Thursday, December 18, 2008

Freezing (your e-mail)

Here are some of your stories, and thanks (as always) for sending them in.

First, from Jeff Koch, who may be a distant relative of Ernest Hemingway:
I see you'll be putting some stories up tomorrow. I've a good one. It was 19 below when I woke up this morning where I live. The end.

Then, from Glen Haag (who lives in Wisconsin):
I was entertained to hear a radio call-in show today where they debated 90 and humid, versus 0 with a 20 below wind chill.

20 below won by a vote.

David Reite weighs in from the Great White North:
Of course, I'm writing to you from the Southwestern Tip of Canada, known not for its snow, but for it's rather mild winter weather. According to Wikipedia:
"Victoria, BC has a temperate climate that is usually classified as Marine west coast(Cfb), with mild, damp winters and relatively dry and mild summers. It is sometimes classified as a Mediterranean climate (Csb

Typical daily temperatures this time of year are about 7c, or say, 45f. However, after receiving 6" of snow on Saturday (typically washed away the same night or the next day), the temperature tonite is -10c/14f, with a windchill of about -22c/-8f and appears to be remaining this way for at least the next five days. We may even get more snow on Wednesday again! If I didn't know better I'd think I was living on the prairies right now.

Jack sent me a link to weather trends for Billings, Montana. On Sunday and Monday, the HIGH was -8F.

Here's a classic story from Jarod:
Sunday we had to try and catch some of the dog's pee to take to the vet (Ah, pet ownership). We were about 100 feet from the house and got some in a dish (success after 24 hours of trying!) and hustled back inside. When we got to the door I noticed something...the urine in the dish had frozen. Solid. Earlier in the day the temp had been 37 was now 13 with a wind chill of -10. When I woke up Monday it was -6...wind chills in the -35 range. I am pretty sure my car said a bad word to me when it started. Our high that day was -2.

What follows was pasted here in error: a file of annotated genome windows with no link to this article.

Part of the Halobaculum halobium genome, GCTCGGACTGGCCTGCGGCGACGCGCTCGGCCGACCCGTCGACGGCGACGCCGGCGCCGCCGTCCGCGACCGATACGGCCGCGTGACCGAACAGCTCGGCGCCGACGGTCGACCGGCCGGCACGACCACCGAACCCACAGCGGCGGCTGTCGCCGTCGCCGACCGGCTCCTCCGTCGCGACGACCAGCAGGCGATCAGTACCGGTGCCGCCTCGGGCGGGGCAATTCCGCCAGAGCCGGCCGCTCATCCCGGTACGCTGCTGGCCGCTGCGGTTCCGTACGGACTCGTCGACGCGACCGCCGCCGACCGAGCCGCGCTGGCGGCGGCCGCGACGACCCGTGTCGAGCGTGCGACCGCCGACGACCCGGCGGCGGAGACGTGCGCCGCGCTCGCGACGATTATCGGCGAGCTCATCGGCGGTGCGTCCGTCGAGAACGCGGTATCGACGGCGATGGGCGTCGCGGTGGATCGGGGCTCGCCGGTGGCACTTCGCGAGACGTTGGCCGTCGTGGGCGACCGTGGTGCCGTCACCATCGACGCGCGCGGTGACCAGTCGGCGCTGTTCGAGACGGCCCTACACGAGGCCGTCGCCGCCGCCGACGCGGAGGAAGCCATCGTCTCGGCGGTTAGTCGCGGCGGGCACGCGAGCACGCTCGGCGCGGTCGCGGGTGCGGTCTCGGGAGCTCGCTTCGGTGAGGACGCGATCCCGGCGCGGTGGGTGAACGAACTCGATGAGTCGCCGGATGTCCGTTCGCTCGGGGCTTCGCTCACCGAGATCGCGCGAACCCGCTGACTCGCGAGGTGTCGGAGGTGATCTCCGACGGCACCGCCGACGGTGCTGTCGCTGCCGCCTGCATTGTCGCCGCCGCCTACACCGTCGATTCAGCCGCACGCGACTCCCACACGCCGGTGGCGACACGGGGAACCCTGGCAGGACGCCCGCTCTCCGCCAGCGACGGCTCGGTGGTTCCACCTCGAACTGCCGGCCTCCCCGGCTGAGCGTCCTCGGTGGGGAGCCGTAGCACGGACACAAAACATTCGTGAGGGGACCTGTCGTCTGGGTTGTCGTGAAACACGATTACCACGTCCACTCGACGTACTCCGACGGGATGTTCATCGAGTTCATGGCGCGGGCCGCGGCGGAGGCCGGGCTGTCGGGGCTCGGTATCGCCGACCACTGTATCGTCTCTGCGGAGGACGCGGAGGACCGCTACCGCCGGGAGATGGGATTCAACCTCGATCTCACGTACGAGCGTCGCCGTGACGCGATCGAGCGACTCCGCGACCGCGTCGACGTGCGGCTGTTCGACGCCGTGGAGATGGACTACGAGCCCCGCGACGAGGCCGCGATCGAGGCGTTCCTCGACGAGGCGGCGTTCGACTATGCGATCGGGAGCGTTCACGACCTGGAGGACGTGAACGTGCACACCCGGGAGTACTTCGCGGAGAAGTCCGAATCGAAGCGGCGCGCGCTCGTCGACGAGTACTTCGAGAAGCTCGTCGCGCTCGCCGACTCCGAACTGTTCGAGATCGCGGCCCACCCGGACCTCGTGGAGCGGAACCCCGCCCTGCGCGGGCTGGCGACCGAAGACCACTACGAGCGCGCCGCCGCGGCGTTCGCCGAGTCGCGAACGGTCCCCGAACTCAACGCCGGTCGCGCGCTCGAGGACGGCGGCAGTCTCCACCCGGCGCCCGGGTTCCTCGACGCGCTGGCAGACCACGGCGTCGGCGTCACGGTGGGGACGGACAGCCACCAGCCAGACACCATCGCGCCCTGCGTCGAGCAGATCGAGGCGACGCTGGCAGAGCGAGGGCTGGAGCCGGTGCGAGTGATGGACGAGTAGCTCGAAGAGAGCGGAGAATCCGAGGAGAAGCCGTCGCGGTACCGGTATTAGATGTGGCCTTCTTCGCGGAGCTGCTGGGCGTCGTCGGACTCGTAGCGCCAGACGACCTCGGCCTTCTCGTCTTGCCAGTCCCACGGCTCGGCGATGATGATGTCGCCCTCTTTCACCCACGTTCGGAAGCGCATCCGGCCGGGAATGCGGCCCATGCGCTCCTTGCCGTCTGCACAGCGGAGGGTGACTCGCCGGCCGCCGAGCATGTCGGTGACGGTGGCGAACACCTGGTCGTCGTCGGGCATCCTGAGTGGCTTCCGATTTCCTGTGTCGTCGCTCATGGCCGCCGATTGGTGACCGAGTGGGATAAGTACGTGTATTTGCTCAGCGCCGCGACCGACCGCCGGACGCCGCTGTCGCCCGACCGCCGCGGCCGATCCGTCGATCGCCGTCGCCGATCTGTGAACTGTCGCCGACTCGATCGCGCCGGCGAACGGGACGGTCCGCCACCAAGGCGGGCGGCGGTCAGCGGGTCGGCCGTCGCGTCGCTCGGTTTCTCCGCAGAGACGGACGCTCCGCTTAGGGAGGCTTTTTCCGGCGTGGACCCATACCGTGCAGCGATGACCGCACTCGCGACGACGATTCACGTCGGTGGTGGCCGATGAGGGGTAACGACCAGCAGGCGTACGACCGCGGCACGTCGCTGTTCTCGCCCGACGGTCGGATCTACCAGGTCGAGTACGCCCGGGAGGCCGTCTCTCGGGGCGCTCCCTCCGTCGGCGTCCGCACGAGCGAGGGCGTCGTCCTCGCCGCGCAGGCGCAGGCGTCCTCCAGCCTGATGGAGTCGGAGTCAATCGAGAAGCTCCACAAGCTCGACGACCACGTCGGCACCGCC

I know, I know...Minnesotan folks should be used to it...but even for us it was a good time to ask 'Why am I living here?!"

Finally, Garret Rempel sent along a very interesting question:
I have always wondered, and maybe you are able to answer this for me. Do extreme temperature values hold any significance to someone who has never experienced them? At what point do the numbers simply become abstract in a "wow, yeah that would be hot/cold" manner but without any ability to physically extrapolate what that temperature would feel like? For example, if someone says to me "The surface of mars is -325F" I would accept that as being very, very cold, but have no frame of reference to be able to say how cold -325F would actually feel.

Now, having lived most of my life in a climate that ranges yearly from -60F to +100F I can reasonably grasp most of the human habitated temperature ranges on earth. How do you relate (or Eli for that matter if you've experienced it already) when I say I woke up this morning and the thermometer read -20F with a windchill making it feel like -50F and a daytime high of -19F (-45F windchill) and cursed myself for forgetting to plug in my car last night so that IF it (hopefully) manages to start it will take a good 5-10 minutes of running at high-idle before my transmission unfreezes enough that I can move the gearshift.

My answer to his question would be "no." I understand what cold temperatures feel down to about -5F wind chill, but beyond that, I have absolutely no idea what it would feel like. I ran for thirty minutes once when it was 112F (and many times when it was over 100F), but I've got no clue past that, either.

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